Burton, born Richard Walter Jenkins, born on 10-11-1925 in Pontrhydufen, Wales,
was the twelfths of thirteen children, from the Welsh miner Dic Jenkins (nicknamed “Dic Bach”, “little Dic”) and Edith Thomas. They lived in the mining village of Pontrhydyfen, close to the steel port town of Port Talbot in South Wales. Two years after Richard’s birth, mother Edith died of maternity fever after the birth of Richard’s youngest brother Graham. Dic Bach, a hard worker and heavy drinker, transferred the upbringing of young Richard from that moment on to his twenty-year-old sister Cecilia, «Cis», and from that moment on did not look after him anymore. In his adolescence, Richard Jenkins starred in a high school performance adapted from Victor Hugo’s Les Misérables. There he caught the attention of Philip H. Burton, a teacher at Port Talbot Secondary School, who saw in Richard what he himself secretly wanted to become: an actor. Philip Burton, a great theater fan who lived the secluded life of a bachelor, took Richard Jenkins in his house, 20 years his junior, taught him games, read Shakespeare, Eliot and Dylan Thomas with him, helped him get rid of his Welsh accent and paid ultimately also the cost of his living. Such an arrangement may seem suspicious now, but at that time and under the conditions of extreme poverty in Port Talbot, it was certainly not uncommon. Cis Jenkins was already glad that there was one less mouth to feed at home, father Dic Bach did not care – in the rare moments when he was sober – and young Richard saw a path open to academic study and drama training, something he normally didn’t have to worry about as a miner’s son. On December 17, 1943, one month after his eighteenth birthday, Richard Jenkins was adopted by his teacher Philip Burton. From then on his name was officially Richard Burton. He worked for the local wartime Co-operative committee, handing out supplies in exchange for coupons, but then considered other professions for his future, including boxing, religion and singing. When Burton joined the Port Talbot Squadron of the Air Training Corps, as a cadet, he re-encountered Philip Burton, his former teacher, who was the commander. Burton was allowed into Exeter College, Oxford for a special term of six months study, made possible because he was an air force cadet obligated to later military service. He subsequently did serve in the RAF (1944–1947) as a navigator. Burton was discharged from the RAF on 16-12-1947 Burton’s eyesight was too poor for him to be considered pilot material. He became a famous actor after the war and played in several war movies like, Where Eagles Dare. Burton was addicted to alcohol and had insomnia. He was married twice to Elizabeth Taylor. He made his best films with her, such as Who’s Afraid of Virginia Woolf? after the play of the same name by Edward Albee. Later, Burton married Suzy Hunt , James Hunt’s ex-wife, and finally Sally Hay, a makeup artist who later became a writer. Burton had two daughters and adopted two as well. One of his daughters is Kate Burton.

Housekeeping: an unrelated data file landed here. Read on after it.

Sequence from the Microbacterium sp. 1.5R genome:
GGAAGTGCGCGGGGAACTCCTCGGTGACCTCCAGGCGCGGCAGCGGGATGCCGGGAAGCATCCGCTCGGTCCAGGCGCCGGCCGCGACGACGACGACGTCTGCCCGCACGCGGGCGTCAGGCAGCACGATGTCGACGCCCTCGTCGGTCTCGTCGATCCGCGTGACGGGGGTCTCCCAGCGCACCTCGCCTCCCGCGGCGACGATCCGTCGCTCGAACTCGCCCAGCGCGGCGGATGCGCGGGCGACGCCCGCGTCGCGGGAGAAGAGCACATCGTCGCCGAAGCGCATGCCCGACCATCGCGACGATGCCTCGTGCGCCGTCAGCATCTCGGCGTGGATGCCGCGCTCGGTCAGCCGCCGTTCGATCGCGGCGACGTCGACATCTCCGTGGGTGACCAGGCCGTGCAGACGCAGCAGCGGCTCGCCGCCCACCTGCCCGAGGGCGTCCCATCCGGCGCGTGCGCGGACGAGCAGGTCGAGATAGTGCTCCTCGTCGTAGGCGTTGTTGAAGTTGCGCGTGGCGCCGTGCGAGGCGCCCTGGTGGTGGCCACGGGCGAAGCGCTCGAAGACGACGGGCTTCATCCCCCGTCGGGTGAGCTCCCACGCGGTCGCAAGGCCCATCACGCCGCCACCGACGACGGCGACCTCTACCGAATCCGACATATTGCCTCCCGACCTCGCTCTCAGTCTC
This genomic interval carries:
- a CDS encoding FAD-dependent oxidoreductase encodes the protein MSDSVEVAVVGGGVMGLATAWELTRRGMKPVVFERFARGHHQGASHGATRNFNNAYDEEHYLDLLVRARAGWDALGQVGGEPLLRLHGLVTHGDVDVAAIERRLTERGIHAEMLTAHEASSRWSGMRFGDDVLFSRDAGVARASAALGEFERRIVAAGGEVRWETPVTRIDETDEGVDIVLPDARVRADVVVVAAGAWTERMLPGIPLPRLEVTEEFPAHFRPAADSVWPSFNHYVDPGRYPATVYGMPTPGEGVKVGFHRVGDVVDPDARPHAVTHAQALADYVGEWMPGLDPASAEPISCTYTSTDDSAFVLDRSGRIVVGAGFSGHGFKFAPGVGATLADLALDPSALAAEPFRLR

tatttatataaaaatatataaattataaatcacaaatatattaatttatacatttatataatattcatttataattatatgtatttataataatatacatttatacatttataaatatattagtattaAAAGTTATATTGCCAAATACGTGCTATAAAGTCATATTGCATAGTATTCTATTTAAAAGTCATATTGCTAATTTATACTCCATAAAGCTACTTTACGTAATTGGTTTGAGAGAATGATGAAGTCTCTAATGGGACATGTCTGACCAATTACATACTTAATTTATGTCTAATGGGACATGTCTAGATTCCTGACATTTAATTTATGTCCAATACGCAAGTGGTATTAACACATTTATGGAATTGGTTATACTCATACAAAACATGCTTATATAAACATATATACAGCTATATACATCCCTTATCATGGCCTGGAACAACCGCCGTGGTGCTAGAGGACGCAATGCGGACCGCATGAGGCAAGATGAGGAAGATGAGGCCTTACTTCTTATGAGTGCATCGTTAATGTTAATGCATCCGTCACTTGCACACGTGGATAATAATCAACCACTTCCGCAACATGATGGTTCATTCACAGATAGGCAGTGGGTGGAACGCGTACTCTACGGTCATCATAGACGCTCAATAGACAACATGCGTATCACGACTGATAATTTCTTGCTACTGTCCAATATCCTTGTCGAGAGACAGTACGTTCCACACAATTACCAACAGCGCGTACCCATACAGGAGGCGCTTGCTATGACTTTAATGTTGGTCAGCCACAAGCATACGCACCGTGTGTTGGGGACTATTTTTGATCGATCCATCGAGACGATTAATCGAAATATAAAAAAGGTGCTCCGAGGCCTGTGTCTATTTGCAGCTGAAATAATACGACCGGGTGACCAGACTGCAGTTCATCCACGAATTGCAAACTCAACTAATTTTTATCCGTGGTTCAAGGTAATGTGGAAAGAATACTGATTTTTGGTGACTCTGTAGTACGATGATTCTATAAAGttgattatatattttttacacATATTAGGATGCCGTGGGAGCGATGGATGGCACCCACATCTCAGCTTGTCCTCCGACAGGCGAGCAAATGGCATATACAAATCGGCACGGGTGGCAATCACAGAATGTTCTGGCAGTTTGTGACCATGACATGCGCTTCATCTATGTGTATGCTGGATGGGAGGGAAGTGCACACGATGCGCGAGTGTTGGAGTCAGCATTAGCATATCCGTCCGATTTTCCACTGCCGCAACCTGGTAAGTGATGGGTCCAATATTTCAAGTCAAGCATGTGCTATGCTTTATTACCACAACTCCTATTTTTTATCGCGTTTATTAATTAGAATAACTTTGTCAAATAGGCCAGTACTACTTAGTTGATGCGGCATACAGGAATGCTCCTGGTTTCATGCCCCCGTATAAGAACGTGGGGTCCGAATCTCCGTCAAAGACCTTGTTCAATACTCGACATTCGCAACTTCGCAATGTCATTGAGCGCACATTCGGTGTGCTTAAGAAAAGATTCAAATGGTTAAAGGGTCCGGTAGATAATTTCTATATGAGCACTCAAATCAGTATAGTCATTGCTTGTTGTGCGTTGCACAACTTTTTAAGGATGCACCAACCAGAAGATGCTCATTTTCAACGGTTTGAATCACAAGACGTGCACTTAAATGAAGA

Death and burial ground of Burton, born Richard Walter Jenkins, Richard.
The biography of Burton provides a detailed description of the many health issues that plagued Burton throughout his life. In his youth Burton was a star athlete and well known for his athletic abilities and strength. By the age of 41 he had declined so far in health that his arms were by his own admission thin and weak. He suffered from bursitis, possibly aggravated by faulty treatment, arthritis, dermatitis, cirrhosis of the liver and kidneys, as well as displaying, by his mid-forties, signs of advanced senescence such as a pronounced limp. How much of this was due to his intake of alcohol is impossible to ascertain, according to Bragg, because of Burton’s reluctance to be treated for alcohol addiction; however, in 1974, Burton spent six weeks in a clinic to recuperate from a period during which he had been drinking three bottles of vodka a day. He was also a regular smoker with intake of between three and five packs a day for most of his adult life. While on vacation in 1984 at his home in Céligny, Burton was unwell. He died the same day at the age of 58 in a hospital in Geneva from a cerebral haemorrhage.
Although his death was sudden, his health had been declining for several years and he suffered from a constant and severe pain in the neck. He had been warned that his liver was enlarged as early as March 1970 and had been diagnosed with cirrhosis of the liver and kidneys in April 1981. Burton was buried in a red suit, a tribute to his Welsh roots on the cemetery of Celgny, Vaud in Swiss.